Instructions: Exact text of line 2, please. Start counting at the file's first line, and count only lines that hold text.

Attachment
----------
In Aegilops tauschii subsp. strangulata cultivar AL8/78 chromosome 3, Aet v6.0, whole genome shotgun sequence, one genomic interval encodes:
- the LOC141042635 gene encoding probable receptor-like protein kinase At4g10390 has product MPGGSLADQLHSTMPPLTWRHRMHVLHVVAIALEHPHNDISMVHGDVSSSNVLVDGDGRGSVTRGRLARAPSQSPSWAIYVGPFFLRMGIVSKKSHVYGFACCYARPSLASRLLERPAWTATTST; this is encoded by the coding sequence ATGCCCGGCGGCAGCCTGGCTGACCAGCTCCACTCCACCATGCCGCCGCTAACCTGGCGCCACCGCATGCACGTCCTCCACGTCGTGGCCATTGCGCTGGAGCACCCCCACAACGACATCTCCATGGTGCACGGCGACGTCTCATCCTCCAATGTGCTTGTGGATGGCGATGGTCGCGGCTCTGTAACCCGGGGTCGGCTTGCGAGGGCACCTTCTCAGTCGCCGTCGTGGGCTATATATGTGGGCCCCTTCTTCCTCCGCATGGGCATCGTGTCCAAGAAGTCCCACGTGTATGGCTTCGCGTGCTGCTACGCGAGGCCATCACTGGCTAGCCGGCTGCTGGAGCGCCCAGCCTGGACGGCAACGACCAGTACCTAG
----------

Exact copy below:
- the LOC141042635 gene encoding probable receptor-like protein kinase At4g10390 has product MPGGSLADQLHSTMPPLTWRHRMHVLHVVAIALEHPHNDISMVHGDVSSSNVLVDGDGRGSVTRGRLARAPSQSPSWAIYVGPFFLRMGIVSKKSHVYGFACCYARPSLASRLLERPAWTATTST; this is encoded by the coding sequence ATGCCCGGCGGCAGCCTGGCTGACCAGCTCCACTCCACCATGCCGCCGCTAACCTGGCGCCACCGCATGCACGTCCTCCACGTCGTGGCCATTGCGCTGGAGCACCCCCACAACGACATCTCCATGGTGCACGGCGACGTCTCATCCTCCAATGTGCTTGTGGATGGCGATGGTCGCGGCTCTGTAACCCGGGGTCGGCTTGCGAGGGCACCTTCTCAGTCGCCGTCGTGGGCTATATATGTGGGCCCCTTCTTCCTCCGCATGGGCATCGTGTCCAAGAAGTCCCACGTGTATGGCTTCGCGTGCTGCTACGCGAGGCCATCACTGGCTAGCCGGCTGCTGGAGCGCCCAGCCTGGACGGCAACGACCAGTACCTAG